Saturday, April 22, 2006


I've been offline for almost a week. Apparently the power company decided to turn off the power. My computer objected, and then, pouting over the mistreatment, refused to turn back on.

It's back now, thanks to my wonderful brother Brad and one of my friends who supplied the parts. Needed a new power supply.

I've got a couple of drawings to post over at Distilled in a bit, but for now you can see a Photoshop experiment inspired by Drawn!.

Hope everyone's having a good weekend.

Friday, April 14, 2006

A Letter To My Niece

Here's an excerpt from the first letter that I wrote to my niece. The first one had only text, the second had images too. I'll post something from the second one soon.

Dear Niece,
Hi. How are you?
It’s Saturday, and I’ve done all my errands for the day. It’s very humid out, and it
started to sprinkle on my car as I left the pharmacy for home. It’s been a long time since I just put my hand out to feel the rain, so I rolled down the window and stuck my hand out. The rain wasn’t cold, but I didn’t keep my hand out long. Just long enough to feel a few drops and wonder if the people in the other cars noticed and thought it strange.

It's more boring than I remembered. Going to have to work on that bit. I read through it a couple of times to make sure that there wasn't something better to post, and there wasn't.

To see the image that I sent to my nephew, go to my other blog, Distilled.

Sunday, April 09, 2006

Letters to the Niece and Nephew

I was thinking the other day how much I used to love to go get the mail. When I was little definitely, and then later on when I had pen pals. I had a pen pal in England at one time, and another in Trinidad. I lost touch with the British one when she got married and the other one because I/we just stopped writing.

I want my niece and nephew to like getting the mail, so I decided that I'm going to write them letters and cards, and try to include some drawings and things too.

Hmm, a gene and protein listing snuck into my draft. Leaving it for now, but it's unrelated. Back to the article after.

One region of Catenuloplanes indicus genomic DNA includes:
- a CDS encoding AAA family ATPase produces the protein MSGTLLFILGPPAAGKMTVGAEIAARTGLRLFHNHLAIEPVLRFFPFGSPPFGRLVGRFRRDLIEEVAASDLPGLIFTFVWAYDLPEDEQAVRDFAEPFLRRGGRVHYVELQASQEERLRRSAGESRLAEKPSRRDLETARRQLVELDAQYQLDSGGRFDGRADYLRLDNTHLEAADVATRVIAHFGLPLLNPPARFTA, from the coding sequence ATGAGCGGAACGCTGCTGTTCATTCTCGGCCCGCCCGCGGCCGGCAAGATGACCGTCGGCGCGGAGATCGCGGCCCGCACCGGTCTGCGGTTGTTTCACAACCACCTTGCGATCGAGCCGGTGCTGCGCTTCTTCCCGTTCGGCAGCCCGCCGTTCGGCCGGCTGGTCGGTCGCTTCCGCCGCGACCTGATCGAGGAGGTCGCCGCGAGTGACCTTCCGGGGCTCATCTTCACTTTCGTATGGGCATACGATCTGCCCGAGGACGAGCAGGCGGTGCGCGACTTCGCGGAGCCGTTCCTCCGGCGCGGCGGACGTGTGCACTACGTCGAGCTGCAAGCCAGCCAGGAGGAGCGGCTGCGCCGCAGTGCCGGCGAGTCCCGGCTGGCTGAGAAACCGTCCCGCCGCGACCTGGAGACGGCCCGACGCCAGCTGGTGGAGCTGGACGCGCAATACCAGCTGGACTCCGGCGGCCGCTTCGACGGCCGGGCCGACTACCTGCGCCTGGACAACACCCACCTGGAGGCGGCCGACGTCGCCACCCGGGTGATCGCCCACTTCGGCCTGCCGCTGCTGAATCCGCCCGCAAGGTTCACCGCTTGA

So far, I've written one letter to my niece. She's fourteen, so I can just write to her. The nephew's only one though, so I thought I might put more drawings than writing.

It's been more difficult than I thought it would be, but I'm working on it. I'm about to send the second letter to the niece and the first one to the nephew. I've drawn some pictures for him and put a description on the back. I told my sister, and she said she likes the idea.

I'll post excerpts at Distilled soon.


Our school has something called behavior charts. When a student shows problems with behavior, meetings happen, parents and experts get consulted, and sometimes the committee decides to give the student a behavior chart.

The chart usually targets no more than three behaviors. For example, one student's headings might read: respects teacher/classmates, remains in own area, follows directions. Then the teacher writes some kind of symbol to indicate compliance or non-compliance, such as stars and x's.

One of my students with no boundaries at home forgot his chart when he came to class. One of the goals of the chart is to guide students to being responsible by remembering to carry it with them. As the student had not brought his chart on a previous day, I wrote x's on his chart for non-compliance.

The next morning, he came into my room with his chart. He held it out at me, and said "Here," with a very smug look on his face. I glanced down and saw that his mother had written something on it. "Did you give Damien all x's just for not bringing his chart to class? If so, call me."

I looked at Damien, handed his chart back and said "Thank you." He left. He came back five minutes later and held out a pink post-it. "Here's my mom's number so you can call her." And then he smiled at me, with that look that little brothers and sisters give you when they've tattled on you. I took the post-it.

I was furious. It seemed that this mother had told her son that I would be in trouble for doing this to her son, and I wasn't going to have it. I waited a day to call her.

When I did, I explained that he'd forgotten the chart on a previous occasion. She simply said, "That's what I needed to know." and we hung up. I felt puzzled, wondering why she'd not yelled at me or otherwise made me responsible for her son's problems, as so often happens.

I'm positive that this hasn't ended, but I couldn't tell you where it will go from here.